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'My Little Bride' traces travails of newlyweds

2004/04/03 | 159 views | Permalink | Source

When a 24-year-old college student marries a 16-year-old high school girl (yes, it's legally possible in Korea), does the match set the stage for an intriguing story full of complicated psychosocial conflict?

In "My Little Bride", released nationwide yesterday, the answer is a resounding no.

It was clear from the very beginning that the film was not intended as serious drama. During a premiere for the press, director Kim Ho-jun said it was supposed to convey a "happy and pleasant feeling". So don't expect cinematic artistry.

Sang-min (Kim Rae-won) is a college boy who never stops drooling over cute girls on campus and at the local bar. While in staying in Canada to study English, he gets a call from his parents to return to Korea.

He is forced to marry Bo-eun (Moon Keun-young), a cute high school girl. The eight-year age gap does not matter. What matters is that Bo-eun's grandfather keep a promise he made to a friend - Sang-min's deceased grandfather - and that his health is apparently deteriorating fast.

But Sang-min and Bo-eun, who have known each other from childhood almost as brother and sister, don't want to get married.

When they refuse, Bo-eun's grandfather hatches a plot to manipulate the two young people. When he is admitted to a hospital, he pretends to be fatally ill in spite of medical exams indicating he can live another 20 years or more. His poor performance wins the sympathy of his distraught granddaughter and the marriage takes place to comply with his "dying wish".

It is rather pathetic that the director expects the audience to believe such a weak plot twist, in which Sang-min and Bo-eun are so easily cheated.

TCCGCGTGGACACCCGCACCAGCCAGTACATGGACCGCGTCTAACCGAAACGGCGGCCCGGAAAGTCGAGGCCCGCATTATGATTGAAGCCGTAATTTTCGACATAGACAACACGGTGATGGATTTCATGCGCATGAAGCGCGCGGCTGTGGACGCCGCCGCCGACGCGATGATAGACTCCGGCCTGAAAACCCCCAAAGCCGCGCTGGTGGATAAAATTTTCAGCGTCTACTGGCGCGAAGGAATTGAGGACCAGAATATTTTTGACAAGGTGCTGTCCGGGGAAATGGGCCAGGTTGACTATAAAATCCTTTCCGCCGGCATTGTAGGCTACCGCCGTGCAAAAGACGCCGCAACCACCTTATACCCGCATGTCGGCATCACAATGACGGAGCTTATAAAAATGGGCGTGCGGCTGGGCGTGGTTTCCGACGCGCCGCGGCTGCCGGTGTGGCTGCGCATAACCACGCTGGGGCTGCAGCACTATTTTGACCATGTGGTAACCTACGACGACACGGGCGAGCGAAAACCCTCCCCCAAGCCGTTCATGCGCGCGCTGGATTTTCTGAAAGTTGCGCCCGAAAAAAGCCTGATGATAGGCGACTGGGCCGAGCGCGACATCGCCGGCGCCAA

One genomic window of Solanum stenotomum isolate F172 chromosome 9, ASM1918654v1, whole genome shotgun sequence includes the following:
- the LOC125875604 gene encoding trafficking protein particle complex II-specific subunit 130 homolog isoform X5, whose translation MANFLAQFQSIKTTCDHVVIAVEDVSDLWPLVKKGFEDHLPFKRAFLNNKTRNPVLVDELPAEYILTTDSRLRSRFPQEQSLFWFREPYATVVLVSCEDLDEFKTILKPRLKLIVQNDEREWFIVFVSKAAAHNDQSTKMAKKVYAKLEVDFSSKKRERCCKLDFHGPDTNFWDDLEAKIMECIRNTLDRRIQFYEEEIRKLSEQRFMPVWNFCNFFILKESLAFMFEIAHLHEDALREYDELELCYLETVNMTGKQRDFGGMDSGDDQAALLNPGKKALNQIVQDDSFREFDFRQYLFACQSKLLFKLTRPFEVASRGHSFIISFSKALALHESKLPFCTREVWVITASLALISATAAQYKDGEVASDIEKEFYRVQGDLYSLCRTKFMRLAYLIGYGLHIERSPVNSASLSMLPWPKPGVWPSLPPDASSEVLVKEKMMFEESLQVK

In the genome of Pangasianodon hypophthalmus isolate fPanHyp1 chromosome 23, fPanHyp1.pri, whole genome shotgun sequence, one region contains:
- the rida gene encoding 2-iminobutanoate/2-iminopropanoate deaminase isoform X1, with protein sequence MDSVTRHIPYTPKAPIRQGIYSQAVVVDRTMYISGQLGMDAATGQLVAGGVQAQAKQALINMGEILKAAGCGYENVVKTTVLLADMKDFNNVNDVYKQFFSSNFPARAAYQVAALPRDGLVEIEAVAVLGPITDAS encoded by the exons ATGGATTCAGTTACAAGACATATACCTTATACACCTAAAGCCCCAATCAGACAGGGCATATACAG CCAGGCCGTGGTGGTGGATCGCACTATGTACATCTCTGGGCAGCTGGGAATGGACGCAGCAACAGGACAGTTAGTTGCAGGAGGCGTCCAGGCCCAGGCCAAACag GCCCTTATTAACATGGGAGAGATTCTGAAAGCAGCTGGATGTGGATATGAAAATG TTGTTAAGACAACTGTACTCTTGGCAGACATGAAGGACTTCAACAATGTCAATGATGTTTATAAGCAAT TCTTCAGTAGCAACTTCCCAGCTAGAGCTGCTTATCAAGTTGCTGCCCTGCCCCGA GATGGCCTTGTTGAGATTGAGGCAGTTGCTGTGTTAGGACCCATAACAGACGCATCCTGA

Following the wedding, the newlyweds are about to leave for their honeymoon but the bride cancels at the last minute, leaving the groom to wander around Jeju Island alone.

Bo-eun, now a married woman, has a crush on a baseball player from her school and dares to date him secretly, betraying her handsome husband. Now the jilted Sang-min has to win back his bride. Does this sound like a heartwarming story?

Perhaps the director wants to achieve a measure of simple fun with a Romantic Comedy that appeals to a wide range of moviegoers in Korea. Indeed, Kim Rae-won is a big star, especially among female audiences, after his lead role on a hit TV drama, and it is certainly possible many teenage girls will watch the film just to see him.

Moon Keun-young also shows potential as an emerging teen star, with her way of speaking and fashion sense in sync with trendy high school girls.

The director, in other words, relies heavily on the personal appeal of the two main actors, but this doesn't make up for the weak script.

Even when it comes to simple fun and laughter, "My Little Bride" is at a disadvantage since the TV miniseries "Nangrang 18" - about a forced marriage between an 18-year-old high school girl and a prosecutor - recently ended with an enthusiastic response from viewers thanks to hilarious performances and clever plot twists.

No matter. Director Kim follows the success rules of the genre strictly. As with most romantic comedies, "My Little Bride" concludes with a happy ending. Sort of.

By Yang Sung-jin

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